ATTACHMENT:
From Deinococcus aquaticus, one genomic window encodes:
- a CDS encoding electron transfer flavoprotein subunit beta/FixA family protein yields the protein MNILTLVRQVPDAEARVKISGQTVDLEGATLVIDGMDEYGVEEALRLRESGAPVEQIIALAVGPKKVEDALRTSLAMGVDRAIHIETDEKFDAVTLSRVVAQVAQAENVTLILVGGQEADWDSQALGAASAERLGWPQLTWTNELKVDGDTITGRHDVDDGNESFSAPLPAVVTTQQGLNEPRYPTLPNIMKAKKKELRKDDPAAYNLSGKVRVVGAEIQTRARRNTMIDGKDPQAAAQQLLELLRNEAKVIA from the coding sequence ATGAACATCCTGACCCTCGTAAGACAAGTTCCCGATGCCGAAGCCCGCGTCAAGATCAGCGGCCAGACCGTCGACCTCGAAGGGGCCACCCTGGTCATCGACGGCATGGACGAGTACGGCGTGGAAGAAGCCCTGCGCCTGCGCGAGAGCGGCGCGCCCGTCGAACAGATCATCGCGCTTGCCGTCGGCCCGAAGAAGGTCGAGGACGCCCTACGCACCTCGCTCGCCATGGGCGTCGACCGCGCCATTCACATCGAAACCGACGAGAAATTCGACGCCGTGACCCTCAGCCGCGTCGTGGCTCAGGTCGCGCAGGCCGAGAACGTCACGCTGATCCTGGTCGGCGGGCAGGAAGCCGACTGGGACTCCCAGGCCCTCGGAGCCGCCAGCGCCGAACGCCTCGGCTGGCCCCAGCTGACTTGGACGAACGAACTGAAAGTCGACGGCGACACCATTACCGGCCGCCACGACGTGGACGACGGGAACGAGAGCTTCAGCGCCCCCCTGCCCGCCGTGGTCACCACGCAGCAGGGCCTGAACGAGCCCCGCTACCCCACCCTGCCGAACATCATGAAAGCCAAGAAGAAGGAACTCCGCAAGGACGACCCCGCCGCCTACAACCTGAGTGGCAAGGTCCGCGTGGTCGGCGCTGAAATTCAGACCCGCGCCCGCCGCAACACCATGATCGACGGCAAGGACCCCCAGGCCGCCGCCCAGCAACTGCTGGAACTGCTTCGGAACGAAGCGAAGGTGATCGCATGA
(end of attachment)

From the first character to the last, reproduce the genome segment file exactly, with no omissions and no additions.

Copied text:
From Deinococcus aquaticus, one genomic window encodes:
- a CDS encoding electron transfer flavoprotein subunit beta/FixA family protein yields the protein MNILTLVRQVPDAEARVKISGQTVDLEGATLVIDGMDEYGVEEALRLRESGAPVEQIIALAVGPKKVEDALRTSLAMGVDRAIHIETDEKFDAVTLSRVVAQVAQAENVTLILVGGQEADWDSQALGAASAERLGWPQLTWTNELKVDGDTITGRHDVDDGNESFSAPLPAVVTTQQGLNEPRYPTLPNIMKAKKKELRKDDPAAYNLSGKVRVVGAEIQTRARRNTMIDGKDPQAAAQQLLELLRNEAKVIA from the coding sequence ATGAACATCCTGACCCTCGTAAGACAAGTTCCCGATGCCGAAGCCCGCGTCAAGATCAGCGGCCAGACCGTCGACCTCGAAGGGGCCACCCTGGTCATCGACGGCATGGACGAGTACGGCGTGGAAGAAGCCCTGCGCCTGCGCGAGAGCGGCGCGCCCGTCGAACAGATCATCGCGCTTGCCGTCGGCCCGAAGAAGGTCGAGGACGCCCTACGCACCTCGCTCGCCATGGGCGTCGACCGCGCCATTCACATCGAAACCGACGAGAAATTCGACGCCGTGACCCTCAGCCGCGTCGTGGCTCAGGTCGCGCAGGCCGAGAACGTCACGCTGATCCTGGTCGGCGGGCAGGAAGCCGACTGGGACTCCCAGGCCCTCGGAGCCGCCAGCGCCGAACGCCTCGGCTGGCCCCAGCTGACTTGGACGAACGAACTGAAAGTCGACGGCGACACCATTACCGGCCGCCACGACGTGGACGACGGGAACGAGAGCTTCAGCGCCCCCCTGCCCGCCGTGGTCACCACGCAGCAGGGCCTGAACGAGCCCCGCTACCCCACCCTGCCGAACATCATGAAAGCCAAGAAGAAGGAACTCCGCAAGGACGACCCCGCCGCCTACAACCTGAGTGGCAAGGTCCGCGTGGTCGGCGCTGAAATTCAGACCCGCGCCCGCCGCAACACCATGATCGACGGCAAGGACCCCCAGGCCGCCGCCCAGCAACTGCTGGAACTGCTTCGGAACGAAGCGAAGGTGATCGCATGA